In contrast to the global trend, flows of Foreign Direct Investment (FDI) to Latin America and the Caribbean increased by 13.2% in 2018 versus 2017, totaling $184.287 billion dollars and putting an end to five years of declines, although last year’s figure was still below the values recorded during the boom cycle for commodities prices, the Economic Commission for Latin America and the Caribbean (ECLAC) indicated today in Santiago, Chile.
“Upon analyzing the different components of FDI, it can be seen that the dynamism regained in 2018 was not based on the entry of capital contributions – which would be the most representative source of companies’ renewed interest in establishing themselves in the region’s countries – but instead on the growth in profit reinvestment and loans between companies,” states the document Foreign Direct Investment in Latin America and the Caribbean 2019, launched at a press conference this Wednesday by the United Nations regional organization’s Executive Secretary, Alicia Bárcena.
The study shows great heterogeneity in national trends: in 16 countries, inflows increased versus 2017, whereas in 15 other countries, they declined. Most of the growth in FDI in 2018 is due to greater investment in Brazil ($88.319 billion dollars, 48% of the regional total) and Mexico ($36.871 billion dollars, or 20% of the total).
In terms of amounts, they are followed by Argentina ($11.873 billion dollars, a 3.1% increase from 2017), Colombia ($11.352 billion dollars, an 18% decline), Panama ($6.578 billion dollars, a 36.3% increase) and Peru ($6.488 billion dollars, a 5.4% decline). Inflows to Chile ($6.082 billion dollars) grew slightly (3.9%), but, as in 2017, capital flows into the country were clearly below the average notched in the last decade.
“In an international context of a reduction in FDI flows and strong competition for investments, national policies should not be oriented towards returning to the sums recorded at the start of the decade, but rather towards attracting ever more FDI that contributes to forming knowledge-based capital and advancing towards sustainable patterns of production, energy and consumption,” Alicia Bárcena, ECLAC’s Executive Secretary, contended.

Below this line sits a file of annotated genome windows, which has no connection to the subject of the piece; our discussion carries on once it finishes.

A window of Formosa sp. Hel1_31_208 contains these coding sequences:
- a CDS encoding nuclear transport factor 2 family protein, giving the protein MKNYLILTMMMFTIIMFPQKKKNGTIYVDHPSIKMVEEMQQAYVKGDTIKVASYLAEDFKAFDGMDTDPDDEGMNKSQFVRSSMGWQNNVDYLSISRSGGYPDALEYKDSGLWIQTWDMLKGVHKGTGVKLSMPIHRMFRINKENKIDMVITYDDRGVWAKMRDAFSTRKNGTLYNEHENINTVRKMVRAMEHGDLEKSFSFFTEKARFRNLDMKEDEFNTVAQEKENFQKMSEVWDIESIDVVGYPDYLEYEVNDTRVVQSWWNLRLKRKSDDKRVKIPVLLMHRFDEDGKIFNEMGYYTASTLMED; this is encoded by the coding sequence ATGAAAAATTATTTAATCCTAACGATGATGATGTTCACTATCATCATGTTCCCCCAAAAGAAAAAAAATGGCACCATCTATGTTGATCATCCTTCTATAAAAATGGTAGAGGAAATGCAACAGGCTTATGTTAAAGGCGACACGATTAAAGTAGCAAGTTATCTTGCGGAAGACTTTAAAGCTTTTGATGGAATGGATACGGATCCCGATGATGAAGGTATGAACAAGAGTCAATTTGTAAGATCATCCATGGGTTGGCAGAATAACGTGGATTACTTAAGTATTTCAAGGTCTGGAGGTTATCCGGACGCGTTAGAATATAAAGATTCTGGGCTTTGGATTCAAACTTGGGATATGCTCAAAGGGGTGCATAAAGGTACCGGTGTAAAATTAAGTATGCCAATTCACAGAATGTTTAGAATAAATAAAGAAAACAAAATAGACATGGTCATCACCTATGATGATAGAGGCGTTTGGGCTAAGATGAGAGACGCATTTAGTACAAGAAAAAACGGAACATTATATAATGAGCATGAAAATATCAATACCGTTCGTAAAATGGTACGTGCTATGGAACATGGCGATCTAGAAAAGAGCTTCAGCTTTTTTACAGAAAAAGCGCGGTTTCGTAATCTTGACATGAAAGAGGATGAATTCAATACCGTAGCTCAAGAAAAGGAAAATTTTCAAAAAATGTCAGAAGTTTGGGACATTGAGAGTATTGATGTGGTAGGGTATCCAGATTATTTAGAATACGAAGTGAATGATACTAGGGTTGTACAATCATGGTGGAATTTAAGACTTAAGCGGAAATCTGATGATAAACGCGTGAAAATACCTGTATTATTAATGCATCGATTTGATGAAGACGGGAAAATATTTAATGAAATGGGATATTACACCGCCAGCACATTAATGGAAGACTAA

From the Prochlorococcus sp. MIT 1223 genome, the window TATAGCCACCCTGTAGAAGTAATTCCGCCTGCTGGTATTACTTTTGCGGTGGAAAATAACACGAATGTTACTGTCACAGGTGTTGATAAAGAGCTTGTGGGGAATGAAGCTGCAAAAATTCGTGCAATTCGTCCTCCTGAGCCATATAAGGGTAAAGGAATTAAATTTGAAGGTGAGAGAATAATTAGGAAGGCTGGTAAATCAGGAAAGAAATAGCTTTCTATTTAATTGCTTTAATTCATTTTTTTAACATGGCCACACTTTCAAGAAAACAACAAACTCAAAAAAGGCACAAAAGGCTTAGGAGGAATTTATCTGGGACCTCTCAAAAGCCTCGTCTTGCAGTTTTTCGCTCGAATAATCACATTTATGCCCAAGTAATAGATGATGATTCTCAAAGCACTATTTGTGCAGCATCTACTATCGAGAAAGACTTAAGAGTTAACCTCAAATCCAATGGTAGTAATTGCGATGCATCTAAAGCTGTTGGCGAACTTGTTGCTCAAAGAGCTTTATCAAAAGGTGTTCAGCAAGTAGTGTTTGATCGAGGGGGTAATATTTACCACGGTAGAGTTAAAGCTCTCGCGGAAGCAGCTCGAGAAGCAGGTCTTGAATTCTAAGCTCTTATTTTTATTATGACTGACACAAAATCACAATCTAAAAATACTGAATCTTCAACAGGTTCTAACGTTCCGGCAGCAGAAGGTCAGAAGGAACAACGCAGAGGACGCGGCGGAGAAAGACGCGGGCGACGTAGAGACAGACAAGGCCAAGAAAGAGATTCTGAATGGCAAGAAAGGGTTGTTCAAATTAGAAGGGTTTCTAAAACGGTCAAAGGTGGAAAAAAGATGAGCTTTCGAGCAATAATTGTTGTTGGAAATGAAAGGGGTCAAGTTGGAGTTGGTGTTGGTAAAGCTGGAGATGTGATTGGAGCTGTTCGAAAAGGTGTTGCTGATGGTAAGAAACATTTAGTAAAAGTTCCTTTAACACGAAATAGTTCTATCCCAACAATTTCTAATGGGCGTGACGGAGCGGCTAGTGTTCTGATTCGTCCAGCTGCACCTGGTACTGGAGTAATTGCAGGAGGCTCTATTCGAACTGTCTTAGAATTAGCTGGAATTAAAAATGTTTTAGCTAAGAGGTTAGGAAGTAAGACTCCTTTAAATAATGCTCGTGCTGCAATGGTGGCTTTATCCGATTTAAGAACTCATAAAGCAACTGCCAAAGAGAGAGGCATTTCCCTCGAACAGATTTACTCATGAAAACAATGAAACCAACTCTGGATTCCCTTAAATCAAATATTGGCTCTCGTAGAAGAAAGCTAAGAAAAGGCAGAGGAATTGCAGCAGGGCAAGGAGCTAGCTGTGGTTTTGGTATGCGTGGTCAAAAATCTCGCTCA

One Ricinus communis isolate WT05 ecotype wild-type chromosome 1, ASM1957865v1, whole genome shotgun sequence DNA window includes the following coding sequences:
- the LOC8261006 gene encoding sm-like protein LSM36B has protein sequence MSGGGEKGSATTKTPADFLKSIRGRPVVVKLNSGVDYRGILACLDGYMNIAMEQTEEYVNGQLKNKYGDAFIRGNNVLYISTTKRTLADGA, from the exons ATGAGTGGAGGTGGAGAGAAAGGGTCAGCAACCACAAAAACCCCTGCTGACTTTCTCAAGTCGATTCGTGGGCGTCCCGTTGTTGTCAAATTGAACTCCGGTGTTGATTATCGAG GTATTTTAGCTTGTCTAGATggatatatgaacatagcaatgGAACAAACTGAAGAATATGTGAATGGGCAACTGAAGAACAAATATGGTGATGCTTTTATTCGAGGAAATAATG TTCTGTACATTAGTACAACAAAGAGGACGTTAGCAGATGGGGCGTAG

“The growing incorporation of a sustainable development approach in the strategic decisions of the world’s main transnational companies constitutes an opportunity for designing policies that accompany this paradigm shift,” the senior official underscored. The prospects for 2019 are not encouraging due to the international context: a decline of up to 5% in FDI inflows is forecast, according to the report.
In 2018, FDI in Central America grew 9.4% compared with 2017 due to the impetus of Panama. In the Caribbean, inflows shrank by 11.4% due to lower investment in the Dominican Republic ($2.535 billion dollars, -29%), which is the main receiver in that subregion.
Forty-seven percent (47%) of FDI inflows in 2018 corresponded to the manufacturing industry, 35% to services, and 17% to natural resources. Meanwhile, the largest cross-border merger and acquisition operations were concentrated in Chile and Brazil, in the mining, hydrocarbons and basic services (electricity and water) sectors.
With regard to the behavior of Latin American transnational companies, known as “traslatinas,” ECLAC’s document specifies that FDI outflows from Latin American countries declined in 2018 for a fourth straight year, totaling $37.870 billion dollars. Of the direct investment abroad coming from Latin America, 83% originated in Brazil, Chile, Colombia and Mexico.
The majority of capital that entered the region came from Europe (which has a bigger presence in the Southern Cone) and from the United States (the main investor in Mexico and Central America). China, meanwhile, had less participation in mergers and acquisitions in Latin America and the Caribbean, according to the report Foreign Direct Investment in Latin America and the Caribbean 2019.
The document also analyzes the contribution of transnational companies from the Republic of Korea to the region’s productive transformation, along with the advantages that quality FDI could have for the agro-food chain.
Latin America and the Caribbean was the destination for around 5% of all Korean investments in the 2007-2018 period. This Asian country, which mainly uses the modality of greenfield projects, has supported the development of high-value-added manufacturing in the region, especially in the automotive industry in Mexico and Brazil. The location of Korean companies in the region represents an opportunity to foster a more sophisticated productive fabric, as long as the policies for attracting and maintaining FDI are integrated into a national development project, ECLAC indicates.
Finally, the report notes that 7.9% of the FDI received by Latin America between 2012 and 2016 went to the agro-food chain, especially the agro-industrial sector, a percentage that rises to 15.5% in the case of Uruguay, 14.5% in Paraguay, 14.4% in Mexico and 11.9% in Argentina. “FDI can contribute to producing in regional agro-food chains the change needed to tackle the environmental and social challenges of the coming decades,” ECLAC concludes.